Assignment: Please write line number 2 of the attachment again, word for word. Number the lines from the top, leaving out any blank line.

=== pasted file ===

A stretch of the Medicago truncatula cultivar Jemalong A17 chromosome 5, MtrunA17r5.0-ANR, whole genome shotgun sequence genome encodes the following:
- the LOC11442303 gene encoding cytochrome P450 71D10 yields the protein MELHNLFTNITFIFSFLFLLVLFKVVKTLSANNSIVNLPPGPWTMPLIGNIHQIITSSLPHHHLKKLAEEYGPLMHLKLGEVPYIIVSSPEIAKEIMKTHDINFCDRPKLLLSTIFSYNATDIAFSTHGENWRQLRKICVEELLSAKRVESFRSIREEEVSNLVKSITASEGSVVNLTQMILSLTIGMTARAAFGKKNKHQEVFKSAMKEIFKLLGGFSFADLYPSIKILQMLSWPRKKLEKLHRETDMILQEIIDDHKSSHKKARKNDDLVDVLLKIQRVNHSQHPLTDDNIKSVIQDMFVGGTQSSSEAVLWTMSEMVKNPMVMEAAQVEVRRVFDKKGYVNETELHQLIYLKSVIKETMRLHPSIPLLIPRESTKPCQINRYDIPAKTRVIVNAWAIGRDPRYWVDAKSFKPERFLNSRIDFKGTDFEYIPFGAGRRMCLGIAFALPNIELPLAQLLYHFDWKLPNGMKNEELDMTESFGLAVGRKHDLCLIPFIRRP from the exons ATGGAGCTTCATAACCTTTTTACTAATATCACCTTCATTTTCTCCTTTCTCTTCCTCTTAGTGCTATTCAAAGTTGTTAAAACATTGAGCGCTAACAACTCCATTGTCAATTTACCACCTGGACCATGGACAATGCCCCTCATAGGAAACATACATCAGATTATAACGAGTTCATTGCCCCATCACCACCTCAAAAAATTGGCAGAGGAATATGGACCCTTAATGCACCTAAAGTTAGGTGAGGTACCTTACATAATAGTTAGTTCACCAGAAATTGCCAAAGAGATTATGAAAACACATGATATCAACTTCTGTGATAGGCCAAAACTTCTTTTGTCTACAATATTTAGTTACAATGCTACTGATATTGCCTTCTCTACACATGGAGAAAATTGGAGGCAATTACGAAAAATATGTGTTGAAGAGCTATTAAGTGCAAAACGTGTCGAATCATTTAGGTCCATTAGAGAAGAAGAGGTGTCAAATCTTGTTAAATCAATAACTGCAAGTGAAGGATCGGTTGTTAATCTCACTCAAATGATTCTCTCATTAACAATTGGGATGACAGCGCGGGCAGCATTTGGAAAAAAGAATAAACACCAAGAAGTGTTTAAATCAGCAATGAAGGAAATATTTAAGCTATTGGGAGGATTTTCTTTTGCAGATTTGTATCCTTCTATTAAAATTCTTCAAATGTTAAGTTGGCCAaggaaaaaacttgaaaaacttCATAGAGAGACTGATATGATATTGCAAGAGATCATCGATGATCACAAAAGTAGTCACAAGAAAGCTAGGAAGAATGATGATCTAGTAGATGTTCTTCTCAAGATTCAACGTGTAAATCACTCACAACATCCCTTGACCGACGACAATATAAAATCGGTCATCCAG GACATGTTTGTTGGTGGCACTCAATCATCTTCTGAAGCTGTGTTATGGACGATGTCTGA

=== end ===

- the LOC11442303 gene encoding cytochrome P450 71D10 yields the protein MELHNLFTNITFIFSFLFLLVLFKVVKTLSANNSIVNLPPGPWTMPLIGNIHQIITSSLPHHHLKKLAEEYGPLMHLKLGEVPYIIVSSPEIAKEIMKTHDINFCDRPKLLLSTIFSYNATDIAFSTHGENWRQLRKICVEELLSAKRVESFRSIREEEVSNLVKSITASEGSVVNLTQMILSLTIGMTARAAFGKKNKHQEVFKSAMKEIFKLLGGFSFADLYPSIKILQMLSWPRKKLEKLHRETDMILQEIIDDHKSSHKKARKNDDLVDVLLKIQRVNHSQHPLTDDNIKSVIQDMFVGGTQSSSEAVLWTMSEMVKNPMVMEAAQVEVRRVFDKKGYVNETELHQLIYLKSVIKETMRLHPSIPLLIPRESTKPCQINRYDIPAKTRVIVNAWAIGRDPRYWVDAKSFKPERFLNSRIDFKGTDFEYIPFGAGRRMCLGIAFALPNIELPLAQLLYHFDWKLPNGMKNEELDMTESFGLAVGRKHDLCLIPFIRRP from the exons ATGGAGCTTCATAACCTTTTTACTAATATCACCTTCATTTTCTCCTTTCTCTTCCTCTTAGTGCTATTCAAAGTTGTTAAAACATTGAGCGCTAACAACTCCATTGTCAATTTACCACCTGGACCATGGACAATGCCCCTCATAGGAAACATACATCAGATTATAACGAGTTCATTGCCCCATCACCACCTCAAAAAATTGGCAGAGGAATATGGACCCTTAATGCACCTAAAGTTAGGTGAGGTACCTTACATAATAGTTAGTTCACCAGAAATTGCCAAAGAGATTATGAAAACACATGATATCAACTTCTGTGATAGGCCAAAACTTCTTTTGTCTACAATATTTAGTTACAATGCTACTGATATTGCCTTCTCTACACATGGAGAAAATTGGAGGCAATTACGAAAAATATGTGTTGAAGAGCTATTAAGTGCAAAACGTGTCGAATCATTTAGGTCCATTAGAGAAGAAGAGGTGTCAAATCTTGTTAAATCAATAACTGCAAGTGAAGGATCGGTTGTTAATCTCACTCAAATGATTCTCTCATTAACAATTGGGATGACAGCGCGGGCAGCATTTGGAAAAAAGAATAAACACCAAGAAGTGTTTAAATCAGCAATGAAGGAAATATTTAAGCTATTGGGAGGATTTTCTTTTGCAGATTTGTATCCTTCTATTAAAATTCTTCAAATGTTAAGTTGGCCAaggaaaaaacttgaaaaacttCATAGAGAGACTGATATGATATTGCAAGAGATCATCGATGATCACAAAAGTAGTCACAAGAAAGCTAGGAAGAATGATGATCTAGTAGATGTTCTTCTCAAGATTCAACGTGTAAATCACTCACAACATCCCTTGACCGACGACAATATAAAATCGGTCATCCAG GACATGTTTGTTGGTGGCACTCAATCATCTTCTGAAGCTGTGTTATGGACGATGTCTGA